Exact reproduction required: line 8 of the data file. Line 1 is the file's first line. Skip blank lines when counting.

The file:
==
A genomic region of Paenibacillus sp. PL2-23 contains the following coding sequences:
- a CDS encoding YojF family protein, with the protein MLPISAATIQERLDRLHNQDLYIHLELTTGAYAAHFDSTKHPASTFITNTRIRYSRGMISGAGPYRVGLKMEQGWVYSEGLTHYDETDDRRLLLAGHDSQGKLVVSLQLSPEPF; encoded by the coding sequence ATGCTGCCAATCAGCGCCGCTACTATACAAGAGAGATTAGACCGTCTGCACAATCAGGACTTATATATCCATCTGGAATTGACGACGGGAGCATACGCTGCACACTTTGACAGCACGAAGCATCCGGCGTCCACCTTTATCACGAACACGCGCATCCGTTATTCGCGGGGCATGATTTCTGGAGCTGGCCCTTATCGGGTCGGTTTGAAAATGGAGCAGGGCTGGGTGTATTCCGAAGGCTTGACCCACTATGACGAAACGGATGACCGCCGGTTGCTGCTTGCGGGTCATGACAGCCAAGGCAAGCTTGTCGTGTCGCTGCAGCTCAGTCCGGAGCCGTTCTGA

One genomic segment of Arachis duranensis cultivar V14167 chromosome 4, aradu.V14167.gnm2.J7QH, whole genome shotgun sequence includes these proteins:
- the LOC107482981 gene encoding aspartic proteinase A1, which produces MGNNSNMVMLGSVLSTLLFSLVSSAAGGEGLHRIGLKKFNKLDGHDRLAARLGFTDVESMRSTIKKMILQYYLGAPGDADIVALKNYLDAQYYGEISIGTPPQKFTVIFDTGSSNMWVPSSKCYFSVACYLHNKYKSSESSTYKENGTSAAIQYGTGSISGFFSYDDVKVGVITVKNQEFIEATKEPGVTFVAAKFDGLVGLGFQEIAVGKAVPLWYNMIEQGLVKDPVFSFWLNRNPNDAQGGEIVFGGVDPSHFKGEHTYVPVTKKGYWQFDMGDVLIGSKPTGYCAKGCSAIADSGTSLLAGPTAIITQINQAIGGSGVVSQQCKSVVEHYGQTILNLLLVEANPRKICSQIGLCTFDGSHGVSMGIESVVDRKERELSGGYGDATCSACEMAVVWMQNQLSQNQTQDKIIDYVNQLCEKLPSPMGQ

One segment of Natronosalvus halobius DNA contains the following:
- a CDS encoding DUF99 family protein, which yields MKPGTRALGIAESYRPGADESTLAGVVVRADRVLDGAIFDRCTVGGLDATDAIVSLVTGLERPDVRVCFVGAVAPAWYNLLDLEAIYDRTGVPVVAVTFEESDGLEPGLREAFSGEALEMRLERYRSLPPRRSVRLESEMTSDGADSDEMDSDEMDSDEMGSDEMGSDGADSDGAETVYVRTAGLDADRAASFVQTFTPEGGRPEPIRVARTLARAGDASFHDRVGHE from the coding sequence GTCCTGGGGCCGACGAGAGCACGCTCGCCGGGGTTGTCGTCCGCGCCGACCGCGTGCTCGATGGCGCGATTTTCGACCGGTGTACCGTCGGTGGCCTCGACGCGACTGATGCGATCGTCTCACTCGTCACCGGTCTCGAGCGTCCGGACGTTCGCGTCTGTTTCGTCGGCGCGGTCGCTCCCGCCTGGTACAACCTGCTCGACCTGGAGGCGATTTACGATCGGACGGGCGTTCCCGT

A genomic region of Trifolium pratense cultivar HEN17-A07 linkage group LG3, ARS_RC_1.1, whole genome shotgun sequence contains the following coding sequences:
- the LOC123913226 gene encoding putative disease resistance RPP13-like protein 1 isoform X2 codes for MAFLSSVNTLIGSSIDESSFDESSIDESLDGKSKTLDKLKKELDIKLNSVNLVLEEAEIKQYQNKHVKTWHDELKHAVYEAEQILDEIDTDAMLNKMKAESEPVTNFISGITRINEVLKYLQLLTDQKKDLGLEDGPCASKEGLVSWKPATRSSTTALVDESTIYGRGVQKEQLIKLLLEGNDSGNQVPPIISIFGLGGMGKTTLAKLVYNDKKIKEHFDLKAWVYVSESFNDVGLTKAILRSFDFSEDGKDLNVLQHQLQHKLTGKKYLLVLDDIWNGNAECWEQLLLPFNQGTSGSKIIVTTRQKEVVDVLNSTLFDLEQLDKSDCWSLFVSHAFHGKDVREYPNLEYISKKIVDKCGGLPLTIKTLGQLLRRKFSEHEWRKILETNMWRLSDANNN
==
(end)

- the LOC123913226 gene encoding putative disease resistance RPP13-like protein 1 isoform X2 codes for MAFLSSVNTLIGSSIDESSFDESSIDESLDGKSKTLDKLKKELDIKLNSVNLVLEEAEIKQYQNKHVKTWHDELKHAVYEAEQILDEIDTDAMLNKMKAESEPVTNFISGITRINEVLKYLQLLTDQKKDLGLEDGPCASKEGLVSWKPATRSSTTALVDESTIYGRGVQKEQLIKLLLEGNDSGNQVPPIISIFGLGGMGKTTLAKLVYNDKKIKEHFDLKAWVYVSESFNDVGLTKAILRSFDFSEDGKDLNVLQHQLQHKLTGKKYLLVLDDIWNGNAECWEQLLLPFNQGTSGSKIIVTTRQKEVVDVLNSTLFDLEQLDKSDCWSLFVSHAFHGKDVREYPNLEYISKKIVDKCGGLPLTIKTLGQLLRRKFSEHEWRKILETNMWRLSDANNN